Greece in Smithsonian's Jazz Appreciation Month
Greek saxophonist, vocalist and composer Dimitri Vassilakis and his trio, consisting of Theo Hill (piano), Essiet Okon Essiet (bass), and Ronnie Burrage (drums), performed on April 19, 2007 at Baird Auditorium of the National History Museum, during the Smithsonian Institution's annual Jazz Appreciation Month Festival.
Having been compared to Sonny Rollins for his story-like quality of composition, to Joe Lovano for intensely controlled and muted voice-like playing, and to John Coltrane for a uniform sound, Vassilakis used his Greek heritage to create a warm, bright tone with a distinctively Mediterranean/Balkan intonation.
The program included a selection of tunes from his award-winning recordings for Candid Record, Secret Path, Daedalus Project-Labyrinth, and Parallel Lines, that combine Greek and Balkan elements, such as odd rhythms, scales, and modes, with modern jazz. It also included a selection of standards from the great American songbook, displaying the notable similarity of the early blues to the Greek rebetika. A common thread was improvisation, counterpoint, polyrhythm, thematic development, Balkan and Mediterranean intonation, and vocal improvisation. The modern jazz scales were based on the ancient Greek modes, while a lot of the rhythmic intensity of the music of the Balkans was similar to the modal jazz and fusion jazz styles.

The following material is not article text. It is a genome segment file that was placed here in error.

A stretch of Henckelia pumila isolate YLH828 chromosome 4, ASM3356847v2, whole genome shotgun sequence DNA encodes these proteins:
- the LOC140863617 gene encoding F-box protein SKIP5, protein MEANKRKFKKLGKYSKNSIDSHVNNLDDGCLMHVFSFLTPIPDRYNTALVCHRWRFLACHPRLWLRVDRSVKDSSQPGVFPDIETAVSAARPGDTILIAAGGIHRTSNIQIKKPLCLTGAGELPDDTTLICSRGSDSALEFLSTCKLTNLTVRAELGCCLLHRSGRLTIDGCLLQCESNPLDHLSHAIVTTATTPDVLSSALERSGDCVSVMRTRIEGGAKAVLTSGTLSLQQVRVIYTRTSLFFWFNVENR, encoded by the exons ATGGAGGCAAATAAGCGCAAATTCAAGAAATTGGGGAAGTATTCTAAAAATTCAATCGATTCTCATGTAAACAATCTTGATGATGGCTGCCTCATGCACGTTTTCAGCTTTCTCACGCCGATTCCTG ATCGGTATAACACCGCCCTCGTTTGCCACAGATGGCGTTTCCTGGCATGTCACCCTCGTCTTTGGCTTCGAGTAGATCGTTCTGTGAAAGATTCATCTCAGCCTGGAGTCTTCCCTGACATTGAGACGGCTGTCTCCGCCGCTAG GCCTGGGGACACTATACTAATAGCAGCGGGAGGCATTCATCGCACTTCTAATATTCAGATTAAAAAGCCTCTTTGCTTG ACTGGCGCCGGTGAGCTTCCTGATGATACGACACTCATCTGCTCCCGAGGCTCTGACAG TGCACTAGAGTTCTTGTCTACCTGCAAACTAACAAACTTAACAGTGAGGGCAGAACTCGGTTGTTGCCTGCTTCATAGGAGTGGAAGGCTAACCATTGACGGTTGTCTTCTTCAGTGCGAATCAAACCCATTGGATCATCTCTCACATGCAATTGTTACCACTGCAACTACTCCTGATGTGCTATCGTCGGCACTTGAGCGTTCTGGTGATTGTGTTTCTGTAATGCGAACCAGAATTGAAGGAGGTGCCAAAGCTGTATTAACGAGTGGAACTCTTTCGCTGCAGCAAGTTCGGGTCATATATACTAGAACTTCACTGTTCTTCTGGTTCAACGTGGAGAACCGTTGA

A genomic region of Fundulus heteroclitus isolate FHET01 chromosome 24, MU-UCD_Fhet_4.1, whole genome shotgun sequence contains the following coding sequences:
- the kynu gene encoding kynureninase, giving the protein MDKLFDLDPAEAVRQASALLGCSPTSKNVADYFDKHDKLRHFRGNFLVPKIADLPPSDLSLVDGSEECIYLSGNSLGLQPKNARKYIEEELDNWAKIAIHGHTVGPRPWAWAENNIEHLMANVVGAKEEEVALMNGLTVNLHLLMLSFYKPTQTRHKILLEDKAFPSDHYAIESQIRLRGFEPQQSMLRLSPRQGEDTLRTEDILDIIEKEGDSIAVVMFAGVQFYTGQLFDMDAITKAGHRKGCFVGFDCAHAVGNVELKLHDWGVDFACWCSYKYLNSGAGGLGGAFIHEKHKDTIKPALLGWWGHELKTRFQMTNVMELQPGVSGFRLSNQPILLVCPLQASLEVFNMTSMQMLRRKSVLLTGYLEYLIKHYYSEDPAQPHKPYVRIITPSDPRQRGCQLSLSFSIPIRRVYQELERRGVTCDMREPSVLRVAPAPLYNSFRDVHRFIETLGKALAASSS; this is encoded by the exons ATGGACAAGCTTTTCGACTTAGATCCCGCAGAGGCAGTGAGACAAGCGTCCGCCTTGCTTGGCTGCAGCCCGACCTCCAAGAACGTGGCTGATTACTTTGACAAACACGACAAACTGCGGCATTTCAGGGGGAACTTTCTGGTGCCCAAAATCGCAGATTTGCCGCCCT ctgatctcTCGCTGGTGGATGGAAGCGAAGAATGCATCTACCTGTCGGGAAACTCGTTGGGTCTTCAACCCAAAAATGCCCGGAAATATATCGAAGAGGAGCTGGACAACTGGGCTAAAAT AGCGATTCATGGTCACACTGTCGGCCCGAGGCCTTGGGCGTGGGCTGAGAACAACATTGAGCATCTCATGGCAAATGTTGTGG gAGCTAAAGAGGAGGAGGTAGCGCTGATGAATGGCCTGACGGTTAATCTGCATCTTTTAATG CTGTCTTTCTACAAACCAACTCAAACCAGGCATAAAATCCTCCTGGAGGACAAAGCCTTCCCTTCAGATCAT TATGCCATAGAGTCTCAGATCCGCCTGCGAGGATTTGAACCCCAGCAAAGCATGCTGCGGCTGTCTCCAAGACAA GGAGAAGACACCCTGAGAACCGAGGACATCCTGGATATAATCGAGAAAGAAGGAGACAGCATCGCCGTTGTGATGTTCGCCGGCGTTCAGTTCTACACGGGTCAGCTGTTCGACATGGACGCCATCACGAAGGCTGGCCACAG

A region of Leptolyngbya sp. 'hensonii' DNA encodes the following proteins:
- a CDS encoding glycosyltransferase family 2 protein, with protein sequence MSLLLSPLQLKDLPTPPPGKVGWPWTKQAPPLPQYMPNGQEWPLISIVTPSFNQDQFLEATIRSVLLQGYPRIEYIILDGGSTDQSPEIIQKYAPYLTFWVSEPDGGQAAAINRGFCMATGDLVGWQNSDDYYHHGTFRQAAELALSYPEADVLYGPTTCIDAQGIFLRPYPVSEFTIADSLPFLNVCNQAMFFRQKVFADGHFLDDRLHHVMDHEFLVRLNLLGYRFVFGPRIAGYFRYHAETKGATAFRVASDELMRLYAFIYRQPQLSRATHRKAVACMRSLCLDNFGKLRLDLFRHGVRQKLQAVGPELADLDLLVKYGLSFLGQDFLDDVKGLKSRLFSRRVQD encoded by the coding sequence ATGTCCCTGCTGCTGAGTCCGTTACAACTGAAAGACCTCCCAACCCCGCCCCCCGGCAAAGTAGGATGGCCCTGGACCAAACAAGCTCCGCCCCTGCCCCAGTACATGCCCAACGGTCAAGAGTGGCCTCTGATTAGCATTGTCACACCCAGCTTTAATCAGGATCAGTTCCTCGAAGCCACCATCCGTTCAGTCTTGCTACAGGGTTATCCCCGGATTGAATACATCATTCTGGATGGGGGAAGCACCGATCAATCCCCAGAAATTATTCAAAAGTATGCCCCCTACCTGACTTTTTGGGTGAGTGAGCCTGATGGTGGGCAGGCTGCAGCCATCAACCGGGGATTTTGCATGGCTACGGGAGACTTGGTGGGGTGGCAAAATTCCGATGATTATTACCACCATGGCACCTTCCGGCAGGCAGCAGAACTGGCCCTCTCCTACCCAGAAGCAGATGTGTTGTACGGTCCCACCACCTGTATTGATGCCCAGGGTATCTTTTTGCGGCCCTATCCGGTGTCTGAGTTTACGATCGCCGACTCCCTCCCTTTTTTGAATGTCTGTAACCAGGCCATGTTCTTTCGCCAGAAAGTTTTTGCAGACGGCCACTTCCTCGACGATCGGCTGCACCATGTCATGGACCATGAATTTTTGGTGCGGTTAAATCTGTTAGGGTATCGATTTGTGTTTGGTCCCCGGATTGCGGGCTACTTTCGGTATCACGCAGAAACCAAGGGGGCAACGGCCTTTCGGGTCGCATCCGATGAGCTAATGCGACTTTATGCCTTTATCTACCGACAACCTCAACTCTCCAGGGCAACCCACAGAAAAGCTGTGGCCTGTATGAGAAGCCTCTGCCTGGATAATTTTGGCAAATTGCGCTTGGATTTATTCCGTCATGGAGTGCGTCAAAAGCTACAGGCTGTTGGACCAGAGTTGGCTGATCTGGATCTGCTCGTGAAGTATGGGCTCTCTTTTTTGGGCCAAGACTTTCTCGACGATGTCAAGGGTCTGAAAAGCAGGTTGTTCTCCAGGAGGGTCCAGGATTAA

Mr. Vassilakis has studied saxophone, piano and composition at the London College of Music and the Royal Academy of Music. A distinguished member of the International Association of Schools of Jazz and representative for Greece, he has played at many international festivals and has conducted workshops in the US, England, France, Germany, Spain, Ireland, and the Balkans. He is currently lecturing at the Music Department of the Macedonia University in Thessaloniki.
His first album Secret Path was released by Candid Records (1999), one of the most important and historic jazz labels, while his second album Daedalus Project-Labyrinth (2001), produced by David Liebman, was recorded in New York with Ralph Peterson, Mark Johnson, Andy Sheppard and other top US jazz musicians.
SPONSORED BY: The Ministry of Foreign Affairs of Greece, Directorate of Cultural Affairs.